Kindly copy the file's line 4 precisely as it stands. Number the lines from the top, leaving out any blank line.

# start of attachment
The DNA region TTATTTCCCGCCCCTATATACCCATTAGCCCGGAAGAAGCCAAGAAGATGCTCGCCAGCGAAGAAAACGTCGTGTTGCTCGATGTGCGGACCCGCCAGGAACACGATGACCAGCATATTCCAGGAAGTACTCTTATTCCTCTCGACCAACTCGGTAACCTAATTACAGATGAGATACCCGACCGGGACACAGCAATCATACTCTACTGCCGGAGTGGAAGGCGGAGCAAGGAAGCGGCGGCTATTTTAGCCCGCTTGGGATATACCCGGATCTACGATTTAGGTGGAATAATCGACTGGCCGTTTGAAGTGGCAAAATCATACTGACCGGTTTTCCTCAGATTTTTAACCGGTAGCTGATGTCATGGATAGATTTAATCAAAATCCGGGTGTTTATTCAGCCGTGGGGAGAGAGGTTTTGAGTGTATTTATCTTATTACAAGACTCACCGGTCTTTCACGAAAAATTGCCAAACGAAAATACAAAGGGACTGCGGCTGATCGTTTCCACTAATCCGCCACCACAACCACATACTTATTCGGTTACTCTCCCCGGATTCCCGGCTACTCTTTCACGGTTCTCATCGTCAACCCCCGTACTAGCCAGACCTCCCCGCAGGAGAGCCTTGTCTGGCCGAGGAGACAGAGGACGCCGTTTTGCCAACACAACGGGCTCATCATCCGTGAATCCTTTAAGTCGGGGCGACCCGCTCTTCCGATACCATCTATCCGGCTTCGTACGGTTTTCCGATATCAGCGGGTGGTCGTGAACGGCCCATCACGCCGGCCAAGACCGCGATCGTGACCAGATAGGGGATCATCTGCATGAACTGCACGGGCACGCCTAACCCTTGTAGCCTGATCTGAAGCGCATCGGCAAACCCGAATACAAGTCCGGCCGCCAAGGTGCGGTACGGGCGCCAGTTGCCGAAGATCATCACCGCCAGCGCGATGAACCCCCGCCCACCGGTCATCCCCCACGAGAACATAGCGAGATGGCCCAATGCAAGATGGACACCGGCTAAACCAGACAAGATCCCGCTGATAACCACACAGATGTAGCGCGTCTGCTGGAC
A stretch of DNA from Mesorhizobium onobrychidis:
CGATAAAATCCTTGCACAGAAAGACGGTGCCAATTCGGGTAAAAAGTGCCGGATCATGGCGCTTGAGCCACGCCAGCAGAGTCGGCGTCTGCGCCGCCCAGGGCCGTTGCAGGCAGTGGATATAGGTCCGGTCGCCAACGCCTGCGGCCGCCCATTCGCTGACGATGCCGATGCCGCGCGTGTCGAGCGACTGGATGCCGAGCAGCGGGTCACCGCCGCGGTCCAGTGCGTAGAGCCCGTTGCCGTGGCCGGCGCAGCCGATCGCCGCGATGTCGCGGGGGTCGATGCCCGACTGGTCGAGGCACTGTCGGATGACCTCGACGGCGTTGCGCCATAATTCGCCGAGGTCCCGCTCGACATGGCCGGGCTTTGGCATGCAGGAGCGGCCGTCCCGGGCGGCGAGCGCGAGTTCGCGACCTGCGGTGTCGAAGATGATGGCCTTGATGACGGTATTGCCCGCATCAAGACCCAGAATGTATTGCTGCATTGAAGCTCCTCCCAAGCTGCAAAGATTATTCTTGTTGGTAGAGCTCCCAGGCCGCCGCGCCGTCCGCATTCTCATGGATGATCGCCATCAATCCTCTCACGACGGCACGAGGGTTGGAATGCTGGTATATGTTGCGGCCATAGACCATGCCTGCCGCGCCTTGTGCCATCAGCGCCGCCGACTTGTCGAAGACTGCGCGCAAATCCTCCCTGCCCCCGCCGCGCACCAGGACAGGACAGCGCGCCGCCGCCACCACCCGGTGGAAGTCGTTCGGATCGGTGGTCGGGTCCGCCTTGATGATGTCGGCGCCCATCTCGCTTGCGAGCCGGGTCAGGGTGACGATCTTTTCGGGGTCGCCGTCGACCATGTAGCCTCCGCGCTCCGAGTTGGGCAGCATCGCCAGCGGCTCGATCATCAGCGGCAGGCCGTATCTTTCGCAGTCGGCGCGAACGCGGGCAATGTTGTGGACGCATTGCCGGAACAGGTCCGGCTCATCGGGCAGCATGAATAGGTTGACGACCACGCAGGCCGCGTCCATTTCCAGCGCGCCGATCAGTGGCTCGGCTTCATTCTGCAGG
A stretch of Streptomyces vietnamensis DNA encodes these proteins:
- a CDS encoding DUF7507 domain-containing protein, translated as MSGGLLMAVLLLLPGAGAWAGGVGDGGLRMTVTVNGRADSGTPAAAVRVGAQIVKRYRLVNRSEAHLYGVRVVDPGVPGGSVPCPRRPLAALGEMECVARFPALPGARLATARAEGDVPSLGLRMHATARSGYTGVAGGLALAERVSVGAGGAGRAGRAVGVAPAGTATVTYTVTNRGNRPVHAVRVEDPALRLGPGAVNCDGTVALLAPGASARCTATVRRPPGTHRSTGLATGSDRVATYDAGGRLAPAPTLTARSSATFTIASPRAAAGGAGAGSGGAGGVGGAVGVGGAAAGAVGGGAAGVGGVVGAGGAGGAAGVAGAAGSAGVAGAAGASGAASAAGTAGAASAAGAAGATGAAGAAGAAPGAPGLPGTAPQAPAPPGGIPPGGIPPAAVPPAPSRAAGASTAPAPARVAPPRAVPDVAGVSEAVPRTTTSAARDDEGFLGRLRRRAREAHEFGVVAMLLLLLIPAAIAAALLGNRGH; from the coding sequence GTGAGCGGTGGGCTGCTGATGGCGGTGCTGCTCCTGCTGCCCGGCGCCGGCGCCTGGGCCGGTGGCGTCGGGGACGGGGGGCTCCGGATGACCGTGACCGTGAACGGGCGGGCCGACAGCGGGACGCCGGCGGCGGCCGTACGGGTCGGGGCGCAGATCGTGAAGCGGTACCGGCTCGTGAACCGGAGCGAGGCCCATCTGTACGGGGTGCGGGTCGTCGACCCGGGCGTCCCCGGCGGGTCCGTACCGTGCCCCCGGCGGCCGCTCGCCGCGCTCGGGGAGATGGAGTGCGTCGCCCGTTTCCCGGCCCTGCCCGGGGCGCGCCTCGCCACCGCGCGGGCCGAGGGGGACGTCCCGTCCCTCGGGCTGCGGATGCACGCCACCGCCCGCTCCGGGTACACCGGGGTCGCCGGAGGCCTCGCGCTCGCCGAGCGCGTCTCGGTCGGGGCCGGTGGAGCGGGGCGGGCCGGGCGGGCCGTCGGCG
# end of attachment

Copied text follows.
A stretch of Streptomyces vietnamensis DNA encodes these proteins: